Here is a collection of some of my favorite photos that I have taken over the past two years in Albania.
My Peace Corps service and time in Albania is full of so many hilarious, crazy, sad, happy, exciting, and wonderful memories. My time spent here would not have been the same without some of the wonderful Albanians and Americans that I met along the way and I am thankful that we were able to create these memories together here. These people were my students, coworkers, neighbors, friends, and acquaintances. Some people were strangers who took me under their care without asking for anything in return. They helped me when I was down, worked with me to volunteer in the community, and supported me throughout this journey. Every day in Albania was an adventure and I honestly never knew where each day would take me (and that is part of what made everything so exciting and interesting). I cannot begin to explain all of the wonderful memories from this country, but these are a few of my favorite memories from my past two years as a Peace Corps volunteer:
Finding the right eyebrow tweezers.
During my first few months in Albania while I was living in the village of Pajove during pre-service training I went on a hunt for some eyebrow tweezers. I forgot to bring a pair from America, so I decided to check out some beauty shops to find some new ones. I came across a small beauty shop in Pajove while searching, but I still had broken Shqip skills, so playing charades was common. As I was miming what I wanted to buy, the lady realized what I wanted. She took out the best pair in the shop and started tweezing my eyebrows herself to prove that they were indeed high-quality tweezers. So, I bought them.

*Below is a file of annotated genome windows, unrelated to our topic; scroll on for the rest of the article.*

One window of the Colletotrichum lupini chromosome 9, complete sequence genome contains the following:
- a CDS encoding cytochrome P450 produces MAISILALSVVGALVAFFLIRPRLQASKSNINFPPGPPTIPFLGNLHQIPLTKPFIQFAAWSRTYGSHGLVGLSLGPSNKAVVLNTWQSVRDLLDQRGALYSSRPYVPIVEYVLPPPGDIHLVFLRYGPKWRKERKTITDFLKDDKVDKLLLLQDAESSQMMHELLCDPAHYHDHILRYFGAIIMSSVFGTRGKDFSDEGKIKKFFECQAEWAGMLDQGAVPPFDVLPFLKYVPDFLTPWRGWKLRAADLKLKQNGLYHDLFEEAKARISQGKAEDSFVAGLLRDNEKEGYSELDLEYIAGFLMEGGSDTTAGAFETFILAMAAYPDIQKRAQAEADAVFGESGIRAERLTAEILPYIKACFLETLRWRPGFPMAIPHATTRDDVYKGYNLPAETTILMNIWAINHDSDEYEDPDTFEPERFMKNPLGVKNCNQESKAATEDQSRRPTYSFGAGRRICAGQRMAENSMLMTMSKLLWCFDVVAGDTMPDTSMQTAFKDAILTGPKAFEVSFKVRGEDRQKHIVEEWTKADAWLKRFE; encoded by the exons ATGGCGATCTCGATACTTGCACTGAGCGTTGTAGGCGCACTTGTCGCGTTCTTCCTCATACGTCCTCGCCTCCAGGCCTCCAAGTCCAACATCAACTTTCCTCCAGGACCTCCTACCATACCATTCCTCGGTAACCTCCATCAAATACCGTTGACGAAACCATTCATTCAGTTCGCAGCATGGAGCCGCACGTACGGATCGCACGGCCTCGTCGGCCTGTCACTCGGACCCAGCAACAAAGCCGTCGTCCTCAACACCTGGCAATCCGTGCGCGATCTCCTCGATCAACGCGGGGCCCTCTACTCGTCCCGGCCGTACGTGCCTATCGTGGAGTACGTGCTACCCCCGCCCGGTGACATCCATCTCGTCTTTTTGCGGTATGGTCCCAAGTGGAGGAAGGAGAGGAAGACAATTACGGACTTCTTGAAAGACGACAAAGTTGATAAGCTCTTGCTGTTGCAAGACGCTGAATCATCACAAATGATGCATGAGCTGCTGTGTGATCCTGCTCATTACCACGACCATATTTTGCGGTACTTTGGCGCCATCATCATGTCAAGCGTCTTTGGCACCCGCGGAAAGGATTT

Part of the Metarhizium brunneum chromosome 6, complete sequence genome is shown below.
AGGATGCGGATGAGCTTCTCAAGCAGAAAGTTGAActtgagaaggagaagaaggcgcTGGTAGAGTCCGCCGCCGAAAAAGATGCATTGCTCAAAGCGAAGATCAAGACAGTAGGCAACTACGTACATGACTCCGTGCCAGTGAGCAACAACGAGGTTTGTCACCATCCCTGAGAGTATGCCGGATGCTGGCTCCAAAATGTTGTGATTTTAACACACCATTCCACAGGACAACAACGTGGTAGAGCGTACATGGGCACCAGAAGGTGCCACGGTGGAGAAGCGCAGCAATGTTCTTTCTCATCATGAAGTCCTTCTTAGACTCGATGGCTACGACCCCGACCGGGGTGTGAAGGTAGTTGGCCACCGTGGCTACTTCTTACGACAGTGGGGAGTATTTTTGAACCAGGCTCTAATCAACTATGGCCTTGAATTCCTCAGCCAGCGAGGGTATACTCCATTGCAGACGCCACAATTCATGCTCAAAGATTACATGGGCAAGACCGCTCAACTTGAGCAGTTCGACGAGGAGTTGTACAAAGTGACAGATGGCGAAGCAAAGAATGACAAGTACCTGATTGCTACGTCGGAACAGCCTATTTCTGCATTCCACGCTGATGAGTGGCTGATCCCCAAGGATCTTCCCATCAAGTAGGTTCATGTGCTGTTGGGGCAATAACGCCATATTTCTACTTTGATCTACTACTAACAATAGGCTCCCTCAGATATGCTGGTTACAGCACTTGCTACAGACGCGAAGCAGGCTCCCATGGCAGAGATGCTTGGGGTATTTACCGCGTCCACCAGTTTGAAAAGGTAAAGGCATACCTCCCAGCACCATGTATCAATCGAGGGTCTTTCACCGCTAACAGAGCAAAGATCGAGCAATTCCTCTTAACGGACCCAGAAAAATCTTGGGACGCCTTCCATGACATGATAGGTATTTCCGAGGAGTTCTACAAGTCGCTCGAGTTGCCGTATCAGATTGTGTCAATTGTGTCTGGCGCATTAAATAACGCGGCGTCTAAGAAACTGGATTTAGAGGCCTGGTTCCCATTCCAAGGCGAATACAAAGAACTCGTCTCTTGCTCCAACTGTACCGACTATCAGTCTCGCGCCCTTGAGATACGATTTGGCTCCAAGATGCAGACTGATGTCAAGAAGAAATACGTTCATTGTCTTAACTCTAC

Hiking Valbona to Thethi.
I’m a Colorado girl at heart, so I love my mountains. It was really quite a special experience to hike this mountain with some of my favorite Peace Corps volunteers. Even though it was foggy when we reached the summit, trekking down into Thethi was magical. Thethi is like something out of a magazine.
Surprise visit from my neighbor.
While my mom was in Albania I truly realized the extent of Albanian hospitality. Everyone wanted to meet my mom and take us out to show their respect for her and for me and my service. My neighbor Luci was very excited to meet my mom and one day invited us over for coffee… or so I thought. Instead Luci invited herself over to my house for coffee and I didn’t even realize it. I was so embarrassed because my house was a disaster and I did not have any caramels or drinks to offer her. Luci was really sweet and helped me be a good hostess by giving me some homemade juice that I could serve her and my mom.
My first surprise birthday party ever.
If you haven’t realized already, I worked with the most amazing group of students. They were all hard-working, creative, and smart individuals. I was extremely lucky to have so many awesome students (and friends). For my 25th birthday they coordinated a small party for me and our youth group students at a restaurant. There was dancing, food, and a delicious cake. I was so touched and happy because I had never been thrown a surprise birthday party before. That will be something that I never forget.